Special Feature: Evolution Of A Scene: Eliza Vs. Nebbercracker  [1080p] [1.78:1] [20:00] Here we get to view a series of black-and-white animated storyboards which presents us with the opening shot of the animated film via the animatic storyboard to the final product. I liked this feature, as we get to view how much “key frame” animation has been involved to make the character performances come alive. It also shows us an in-depth look at several stages between the rough storyboards to the rough CGI computer animation, to ultimately the finished animated film footage. It is a really nice glimpse into the long process that some people take for granted in thinking that a computer does everything automatically and what we view are as follows: FEATURETTE; STORY REAL ANIMATIC; PERFORMANCE CAPTURE; LAYOUT STAGE; ANIMATION; FILNAL FILM and COMPOSITE. As usual you can either watch each one of them separately or Pay All.
Special Feature: The Art of ‘MONSTER HOUSE' [Image Galleries]  [1080p] [2.40:1 / 1.78:1] With this feature, you get to view a series of brilliant colour and black-and-white illustrated images from the animated film ‘MONSTRE HOUSE.’ Director Gil Kenan referred to these illustrations as “BEAT BOARD.” We also get informed that some scene never made it to the final version of ‘MONSTER HOUSE,’ and we get to view those scenes via extra colour illustrated images. To view all the illustrated images, you press the right arrow on your remote control to step each frame forward to the next image. Press the left arrow on your remote control to step back to the previous image frame. Press the ENTER button on your remote control when you see the MONSTER HOUSE icon at the bottom of the screen to return to the The Art of ‘MONSTER HOUSE' menu. For this special feature you get to view three separate features and they are as follows: CONCEPTUAL ART [69 images]; PEOPLE [67 images] and PLACES & THINGS [38 images].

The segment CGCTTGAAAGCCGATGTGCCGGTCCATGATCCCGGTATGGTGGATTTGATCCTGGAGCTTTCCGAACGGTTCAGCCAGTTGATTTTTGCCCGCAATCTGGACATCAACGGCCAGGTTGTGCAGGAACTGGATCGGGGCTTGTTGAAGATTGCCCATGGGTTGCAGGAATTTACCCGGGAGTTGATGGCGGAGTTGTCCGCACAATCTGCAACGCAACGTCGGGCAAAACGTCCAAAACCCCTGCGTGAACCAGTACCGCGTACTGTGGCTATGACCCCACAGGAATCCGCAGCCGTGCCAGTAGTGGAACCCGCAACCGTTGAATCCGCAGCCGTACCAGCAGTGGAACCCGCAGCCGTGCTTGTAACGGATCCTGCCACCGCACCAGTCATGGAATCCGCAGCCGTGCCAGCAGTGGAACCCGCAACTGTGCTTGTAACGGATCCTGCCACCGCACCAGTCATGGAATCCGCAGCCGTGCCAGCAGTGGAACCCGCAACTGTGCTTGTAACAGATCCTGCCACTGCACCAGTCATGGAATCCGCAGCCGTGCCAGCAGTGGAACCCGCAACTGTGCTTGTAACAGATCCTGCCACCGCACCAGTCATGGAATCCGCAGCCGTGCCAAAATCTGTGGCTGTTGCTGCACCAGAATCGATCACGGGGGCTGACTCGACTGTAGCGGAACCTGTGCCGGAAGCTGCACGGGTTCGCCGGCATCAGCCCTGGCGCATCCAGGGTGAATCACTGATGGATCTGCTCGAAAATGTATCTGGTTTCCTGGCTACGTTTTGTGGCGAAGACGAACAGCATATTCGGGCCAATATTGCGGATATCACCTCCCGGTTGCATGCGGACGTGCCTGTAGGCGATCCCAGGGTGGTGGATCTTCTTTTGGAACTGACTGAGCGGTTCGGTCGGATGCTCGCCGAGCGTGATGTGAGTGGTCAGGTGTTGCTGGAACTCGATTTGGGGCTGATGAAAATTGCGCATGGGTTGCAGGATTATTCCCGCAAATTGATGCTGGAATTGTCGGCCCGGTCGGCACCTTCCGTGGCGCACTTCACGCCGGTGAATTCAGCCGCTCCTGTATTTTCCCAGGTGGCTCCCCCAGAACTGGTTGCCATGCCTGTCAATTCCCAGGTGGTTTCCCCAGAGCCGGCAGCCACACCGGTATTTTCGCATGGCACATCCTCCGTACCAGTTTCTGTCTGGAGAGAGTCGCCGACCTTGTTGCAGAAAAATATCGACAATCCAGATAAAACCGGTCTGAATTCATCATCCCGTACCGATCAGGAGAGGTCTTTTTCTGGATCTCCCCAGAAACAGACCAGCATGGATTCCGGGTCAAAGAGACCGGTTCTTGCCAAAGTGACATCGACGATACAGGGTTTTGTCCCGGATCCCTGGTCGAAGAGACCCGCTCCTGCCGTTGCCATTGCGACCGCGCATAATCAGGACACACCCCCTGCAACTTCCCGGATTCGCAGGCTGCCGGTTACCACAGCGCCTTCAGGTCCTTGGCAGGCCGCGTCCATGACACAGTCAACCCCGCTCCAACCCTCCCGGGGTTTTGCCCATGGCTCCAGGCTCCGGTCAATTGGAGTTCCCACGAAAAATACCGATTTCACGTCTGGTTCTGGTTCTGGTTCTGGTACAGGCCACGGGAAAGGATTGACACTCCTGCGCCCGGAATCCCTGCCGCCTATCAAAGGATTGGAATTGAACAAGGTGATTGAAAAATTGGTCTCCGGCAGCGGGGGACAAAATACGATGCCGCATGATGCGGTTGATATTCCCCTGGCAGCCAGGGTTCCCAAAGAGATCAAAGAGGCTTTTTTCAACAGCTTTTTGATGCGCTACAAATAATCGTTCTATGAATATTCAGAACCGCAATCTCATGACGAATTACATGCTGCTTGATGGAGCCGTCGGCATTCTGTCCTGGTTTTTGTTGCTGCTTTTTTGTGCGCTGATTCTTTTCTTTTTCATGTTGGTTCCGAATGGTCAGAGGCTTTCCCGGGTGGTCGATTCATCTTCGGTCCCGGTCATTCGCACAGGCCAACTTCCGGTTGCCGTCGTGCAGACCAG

Special Feature: BD-LIVE is a standard for Blu-ray players that utilizes your internet connection and allows you to download additional content for your Blu-ray animated film. You need a broadband Internet connection with high bandwidth.